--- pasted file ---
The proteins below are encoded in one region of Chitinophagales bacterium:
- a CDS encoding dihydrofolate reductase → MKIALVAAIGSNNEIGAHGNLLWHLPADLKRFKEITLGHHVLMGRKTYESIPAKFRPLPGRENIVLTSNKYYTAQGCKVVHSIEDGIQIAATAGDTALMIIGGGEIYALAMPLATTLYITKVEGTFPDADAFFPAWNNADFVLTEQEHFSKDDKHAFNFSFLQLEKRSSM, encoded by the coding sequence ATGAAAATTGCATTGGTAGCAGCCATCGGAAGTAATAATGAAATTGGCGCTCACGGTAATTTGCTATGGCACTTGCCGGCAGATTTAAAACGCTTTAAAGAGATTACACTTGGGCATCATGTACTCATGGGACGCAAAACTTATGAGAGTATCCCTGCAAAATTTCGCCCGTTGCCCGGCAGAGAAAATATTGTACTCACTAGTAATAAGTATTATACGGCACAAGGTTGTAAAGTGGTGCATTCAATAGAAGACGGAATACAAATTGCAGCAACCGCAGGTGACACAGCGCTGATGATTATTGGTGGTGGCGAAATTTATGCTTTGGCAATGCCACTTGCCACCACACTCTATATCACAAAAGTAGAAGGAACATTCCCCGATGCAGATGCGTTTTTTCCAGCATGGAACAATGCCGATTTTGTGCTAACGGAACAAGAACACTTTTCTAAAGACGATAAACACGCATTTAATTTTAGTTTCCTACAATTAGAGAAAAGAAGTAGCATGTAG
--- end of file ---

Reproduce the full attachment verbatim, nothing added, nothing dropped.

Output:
The proteins below are encoded in one region of Chitinophagales bacterium:
- a CDS encoding dihydrofolate reductase → MKIALVAAIGSNNEIGAHGNLLWHLPADLKRFKEITLGHHVLMGRKTYESIPAKFRPLPGRENIVLTSNKYYTAQGCKVVHSIEDGIQIAATAGDTALMIIGGGEIYALAMPLATTLYITKVEGTFPDADAFFPAWNNADFVLTEQEHFSKDDKHAFNFSFLQLEKRSSM, encoded by the coding sequence ATGAAAATTGCATTGGTAGCAGCCATCGGAAGTAATAATGAAATTGGCGCTCACGGTAATTTGCTATGGCACTTGCCGGCAGATTTAAAACGCTTTAAAGAGATTACACTTGGGCATCATGTACTCATGGGACGCAAAACTTATGAGAGTATCCCTGCAAAATTTCGCCCGTTGCCCGGCAGAGAAAATATTGTACTCACTAGTAATAAGTATTATACGGCACAAGGTTGTAAAGTGGTGCATTCAATAGAAGACGGAATACAAATTGCAGCAACCGCAGGTGACACAGCGCTGATGATTATTGGTGGTGGCGAAATTTATGCTTTGGCAATGCCACTTGCCACCACACTCTATATCACAAAAGTAGAAGGAACATTCCCCGATGCAGATGCGTTTTTTCCAGCATGGAACAATGCCGATTTTGTGCTAACGGAACAAGAACACTTTTCTAAAGACGATAAACACGCATTTAATTTTAGTTTCCTACAATTAGAGAAAAGAAGTAGCATGTAG